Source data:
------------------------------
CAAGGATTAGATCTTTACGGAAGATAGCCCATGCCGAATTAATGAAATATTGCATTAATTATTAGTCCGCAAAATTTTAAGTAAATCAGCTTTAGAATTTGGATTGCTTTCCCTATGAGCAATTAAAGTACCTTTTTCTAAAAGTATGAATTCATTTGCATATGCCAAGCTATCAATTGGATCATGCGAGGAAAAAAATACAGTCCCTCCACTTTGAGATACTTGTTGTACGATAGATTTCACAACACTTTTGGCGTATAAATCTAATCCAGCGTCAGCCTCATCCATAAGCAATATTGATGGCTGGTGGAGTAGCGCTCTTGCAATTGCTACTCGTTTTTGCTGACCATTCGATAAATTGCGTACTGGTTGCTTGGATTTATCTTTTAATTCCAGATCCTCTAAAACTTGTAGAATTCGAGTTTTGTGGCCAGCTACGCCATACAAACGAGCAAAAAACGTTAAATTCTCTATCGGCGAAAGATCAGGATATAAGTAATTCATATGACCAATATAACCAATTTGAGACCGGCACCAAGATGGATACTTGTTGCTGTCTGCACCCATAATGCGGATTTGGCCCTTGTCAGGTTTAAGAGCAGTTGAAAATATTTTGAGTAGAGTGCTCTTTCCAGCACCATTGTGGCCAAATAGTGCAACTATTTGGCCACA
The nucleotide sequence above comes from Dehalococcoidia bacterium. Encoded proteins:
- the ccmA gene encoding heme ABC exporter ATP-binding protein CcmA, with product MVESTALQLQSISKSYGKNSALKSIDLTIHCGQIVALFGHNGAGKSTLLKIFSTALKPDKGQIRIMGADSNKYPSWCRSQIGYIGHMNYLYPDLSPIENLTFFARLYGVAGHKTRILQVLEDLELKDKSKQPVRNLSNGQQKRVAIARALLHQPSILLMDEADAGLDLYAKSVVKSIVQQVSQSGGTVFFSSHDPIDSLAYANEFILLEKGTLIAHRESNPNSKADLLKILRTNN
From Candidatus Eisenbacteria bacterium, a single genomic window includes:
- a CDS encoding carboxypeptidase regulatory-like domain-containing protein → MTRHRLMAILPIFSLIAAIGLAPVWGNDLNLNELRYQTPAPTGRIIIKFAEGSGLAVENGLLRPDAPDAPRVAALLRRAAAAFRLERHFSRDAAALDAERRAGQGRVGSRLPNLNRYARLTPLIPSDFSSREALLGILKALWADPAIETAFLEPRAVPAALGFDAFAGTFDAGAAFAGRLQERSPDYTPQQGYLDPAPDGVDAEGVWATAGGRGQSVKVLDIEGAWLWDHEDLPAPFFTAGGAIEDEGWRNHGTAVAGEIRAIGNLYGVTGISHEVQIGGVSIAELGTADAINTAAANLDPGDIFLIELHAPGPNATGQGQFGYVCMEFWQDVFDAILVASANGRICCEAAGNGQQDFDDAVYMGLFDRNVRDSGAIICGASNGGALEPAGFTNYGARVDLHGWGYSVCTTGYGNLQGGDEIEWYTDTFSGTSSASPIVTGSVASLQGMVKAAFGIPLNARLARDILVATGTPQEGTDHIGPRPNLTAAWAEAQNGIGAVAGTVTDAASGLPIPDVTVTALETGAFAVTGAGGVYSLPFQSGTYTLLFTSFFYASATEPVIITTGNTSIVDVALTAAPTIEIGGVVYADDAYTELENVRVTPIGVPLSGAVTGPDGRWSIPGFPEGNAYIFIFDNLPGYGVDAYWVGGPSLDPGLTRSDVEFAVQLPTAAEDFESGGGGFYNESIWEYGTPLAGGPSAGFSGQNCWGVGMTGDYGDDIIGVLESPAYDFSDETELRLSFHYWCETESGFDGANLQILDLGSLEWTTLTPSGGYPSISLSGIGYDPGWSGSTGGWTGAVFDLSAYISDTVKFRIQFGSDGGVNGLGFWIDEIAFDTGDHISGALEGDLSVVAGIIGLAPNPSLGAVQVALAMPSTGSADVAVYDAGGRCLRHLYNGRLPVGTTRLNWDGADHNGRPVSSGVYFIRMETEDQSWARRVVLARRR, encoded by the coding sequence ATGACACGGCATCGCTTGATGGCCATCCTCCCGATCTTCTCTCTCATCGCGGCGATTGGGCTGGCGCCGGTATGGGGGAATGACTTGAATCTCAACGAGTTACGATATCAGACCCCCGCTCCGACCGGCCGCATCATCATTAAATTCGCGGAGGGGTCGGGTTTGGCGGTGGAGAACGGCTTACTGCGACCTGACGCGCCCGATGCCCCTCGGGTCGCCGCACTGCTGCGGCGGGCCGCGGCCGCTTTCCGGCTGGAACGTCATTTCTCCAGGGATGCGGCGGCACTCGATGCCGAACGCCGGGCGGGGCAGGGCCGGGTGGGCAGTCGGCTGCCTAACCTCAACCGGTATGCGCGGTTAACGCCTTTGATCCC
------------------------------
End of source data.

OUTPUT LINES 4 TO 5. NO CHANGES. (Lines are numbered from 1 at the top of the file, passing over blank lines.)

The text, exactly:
From Candidatus Eisenbacteria bacterium, a single genomic window includes:
- a CDS encoding carboxypeptidase regulatory-like domain-containing protein → MTRHRLMAILPIFSLIAAIGLAPVWGNDLNLNELRYQTPAPTGRIIIKFAEGSGLAVENGLLRPDAPDAPRVAALLRRAAAAFRLERHFSRDAAALDAERRAGQGRVGSRLPNLNRYARLTPLIPSDFSSREALLGILKALWADPAIETAFLEPRAVPAALGFDAFAGTFDAGAAFAGRLQERSPDYTPQQGYLDPAPDGVDAEGVWATAGGRGQSVKVLDIEGAWLWDHEDLPAPFFTAGGAIEDEGWRNHGTAVAGEIRAIGNLYGVTGISHEVQIGGVSIAELGTADAINTAAANLDPGDIFLIELHAPGPNATGQGQFGYVCMEFWQDVFDAILVASANGRICCEAAGNGQQDFDDAVYMGLFDRNVRDSGAIICGASNGGALEPAGFTNYGARVDLHGWGYSVCTTGYGNLQGGDEIEWYTDTFSGTSSASPIVTGSVASLQGMVKAAFGIPLNARLARDILVATGTPQEGTDHIGPRPNLTAAWAEAQNGIGAVAGTVTDAASGLPIPDVTVTALETGAFAVTGAGGVYSLPFQSGTYTLLFTSFFYASATEPVIITTGNTSIVDVALTAAPTIEIGGVVYADDAYTELENVRVTPIGVPLSGAVTGPDGRWSIPGFPEGNAYIFIFDNLPGYGVDAYWVGGPSLDPGLTRSDVEFAVQLPTAAEDFESGGGGFYNESIWEYGTPLAGGPSAGFSGQNCWGVGMTGDYGDDIIGVLESPAYDFSDETELRLSFHYWCETESGFDGANLQILDLGSLEWTTLTPSGGYPSISLSGIGYDPGWSGSTGGWTGAVFDLSAYISDTVKFRIQFGSDGGVNGLGFWIDEIAFDTGDHISGALEGDLSVVAGIIGLAPNPSLGAVQVALAMPSTGSADVAVYDAGGRCLRHLYNGRLPVGTTRLNWDGADHNGRPVSSGVYFIRMETEDQSWARRVVLARRR, encoded by the coding sequence ATGACACGGCATCGCTTGATGGCCATCCTCCCGATCTTCTCTCTCATCGCGGCGATTGGGCTGGCGCCGGTATGGGGGAATGACTTGAATCTCAACGAGTTACGATATCAGACCCCCGCTCCGACCGGCCGCATCATCATTAAATTCGCGGAGGGGTCGGGTTTGGCGGTGGAGAACGGCTTACTGCGACCTGACGCGCCCGATGCCCCTCGGGTCGCCGCACTGCTGCGGCGGGCCGCGGCCGCTTTCCGGCTGGAACGTCATTTCTCCAGGGATGCGGCGGCACTCGATGCCGAACGCCGGGCGGGGCAGGGCCGGGTGGGCAGTCGGCTGCCTAACCTCAACCGGTATGCGCGGTTAACGCCTTTGATCCC